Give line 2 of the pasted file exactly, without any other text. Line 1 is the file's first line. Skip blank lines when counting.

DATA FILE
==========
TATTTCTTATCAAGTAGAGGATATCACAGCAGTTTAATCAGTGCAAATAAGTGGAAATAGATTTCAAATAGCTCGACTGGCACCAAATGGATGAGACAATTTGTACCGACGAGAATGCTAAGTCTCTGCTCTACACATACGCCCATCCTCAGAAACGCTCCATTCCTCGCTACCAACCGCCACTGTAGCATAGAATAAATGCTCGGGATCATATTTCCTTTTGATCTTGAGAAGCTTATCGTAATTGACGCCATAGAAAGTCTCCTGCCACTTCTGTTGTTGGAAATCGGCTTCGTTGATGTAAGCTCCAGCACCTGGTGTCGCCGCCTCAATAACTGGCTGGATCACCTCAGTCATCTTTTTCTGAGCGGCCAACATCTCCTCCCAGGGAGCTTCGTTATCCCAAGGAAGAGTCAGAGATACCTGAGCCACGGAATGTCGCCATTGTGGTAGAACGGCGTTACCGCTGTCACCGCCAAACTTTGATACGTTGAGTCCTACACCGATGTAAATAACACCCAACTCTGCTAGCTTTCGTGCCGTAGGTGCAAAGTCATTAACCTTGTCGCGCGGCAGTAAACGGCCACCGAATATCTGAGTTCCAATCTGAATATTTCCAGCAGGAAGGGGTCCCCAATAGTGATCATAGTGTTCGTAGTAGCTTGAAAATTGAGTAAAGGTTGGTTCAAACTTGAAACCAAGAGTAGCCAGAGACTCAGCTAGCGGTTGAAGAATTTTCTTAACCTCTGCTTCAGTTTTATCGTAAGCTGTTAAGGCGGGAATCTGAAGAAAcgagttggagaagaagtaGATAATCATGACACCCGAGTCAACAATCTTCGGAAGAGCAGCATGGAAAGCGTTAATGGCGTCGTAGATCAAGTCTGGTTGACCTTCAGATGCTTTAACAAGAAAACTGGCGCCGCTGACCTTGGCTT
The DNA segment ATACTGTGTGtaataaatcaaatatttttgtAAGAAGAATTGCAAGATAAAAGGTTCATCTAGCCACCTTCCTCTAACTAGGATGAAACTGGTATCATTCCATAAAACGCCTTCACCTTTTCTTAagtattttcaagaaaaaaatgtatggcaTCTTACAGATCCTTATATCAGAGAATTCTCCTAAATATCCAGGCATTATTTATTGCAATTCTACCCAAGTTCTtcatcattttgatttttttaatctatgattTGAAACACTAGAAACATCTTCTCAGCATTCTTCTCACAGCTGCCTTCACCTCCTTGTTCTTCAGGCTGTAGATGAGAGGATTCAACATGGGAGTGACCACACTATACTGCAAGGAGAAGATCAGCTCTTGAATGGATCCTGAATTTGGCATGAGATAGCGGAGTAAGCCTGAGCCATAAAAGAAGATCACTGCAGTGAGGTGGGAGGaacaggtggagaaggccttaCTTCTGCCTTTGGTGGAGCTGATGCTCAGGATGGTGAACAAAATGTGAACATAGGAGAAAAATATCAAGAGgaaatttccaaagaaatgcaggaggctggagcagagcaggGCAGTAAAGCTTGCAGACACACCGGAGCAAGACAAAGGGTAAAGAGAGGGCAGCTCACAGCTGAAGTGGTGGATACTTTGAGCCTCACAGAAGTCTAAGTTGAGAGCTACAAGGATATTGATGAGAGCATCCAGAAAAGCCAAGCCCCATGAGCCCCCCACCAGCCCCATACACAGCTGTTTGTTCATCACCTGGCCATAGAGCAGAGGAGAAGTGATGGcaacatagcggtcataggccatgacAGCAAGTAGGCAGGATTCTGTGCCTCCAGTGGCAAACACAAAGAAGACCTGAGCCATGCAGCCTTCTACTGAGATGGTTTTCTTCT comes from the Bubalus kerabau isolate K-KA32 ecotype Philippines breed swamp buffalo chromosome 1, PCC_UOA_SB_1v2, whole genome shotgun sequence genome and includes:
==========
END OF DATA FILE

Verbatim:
The DNA segment ATACTGTGTGtaataaatcaaatatttttgtAAGAAGAATTGCAAGATAAAAGGTTCATCTAGCCACCTTCCTCTAACTAGGATGAAACTGGTATCATTCCATAAAACGCCTTCACCTTTTCTTAagtattttcaagaaaaaaatgtatggcaTCTTACAGATCCTTATATCAGAGAATTCTCCTAAATATCCAGGCATTATTTATTGCAATTCTACCCAAGTTCTtcatcattttgatttttttaatctatgattTGAAACACTAGAAACATCTTCTCAGCATTCTTCTCACAGCTGCCTTCACCTCCTTGTTCTTCAGGCTGTAGATGAGAGGATTCAACATGGGAGTGACCACACTATACTGCAAGGAGAAGATCAGCTCTTGAATGGATCCTGAATTTGGCATGAGATAGCGGAGTAAGCCTGAGCCATAAAAGAAGATCACTGCAGTGAGGTGGGAGGaacaggtggagaaggccttaCTTCTGCCTTTGGTGGAGCTGATGCTCAGGATGGTGAACAAAATGTGAACATAGGAGAAAAATATCAAGAGgaaatttccaaagaaatgcaggaggctggagcagagcaggGCAGTAAAGCTTGCAGACACACCGGAGCAAGACAAAGGGTAAAGAGAGGGCAGCTCACAGCTGAAGTGGTGGATACTTTGAGCCTCACAGAAGTCTAAGTTGAGAGCTACAAGGATATTGATGAGAGCATCCAGAAAAGCCAAGCCCCATGAGCCCCCCACCAGCCCCATACACAGCTGTTTGTTCATCACCTGGCCATAGAGCAGAGGAGAAGTGATGGcaacatagcggtcataggccatgacAGCAAGTAGGCAGGATTCTGTGCCTCCAGTGGCAAACACAAAGAAGACCTGAGCCATGCAGCCTTCTACTGAGATGGTTTTCTTCT comes from the Bubalus kerabau isolate K-KA32 ecotype Philippines breed swamp buffalo chromosome 1, PCC_UOA_SB_1v2, whole genome shotgun sequence genome and includes: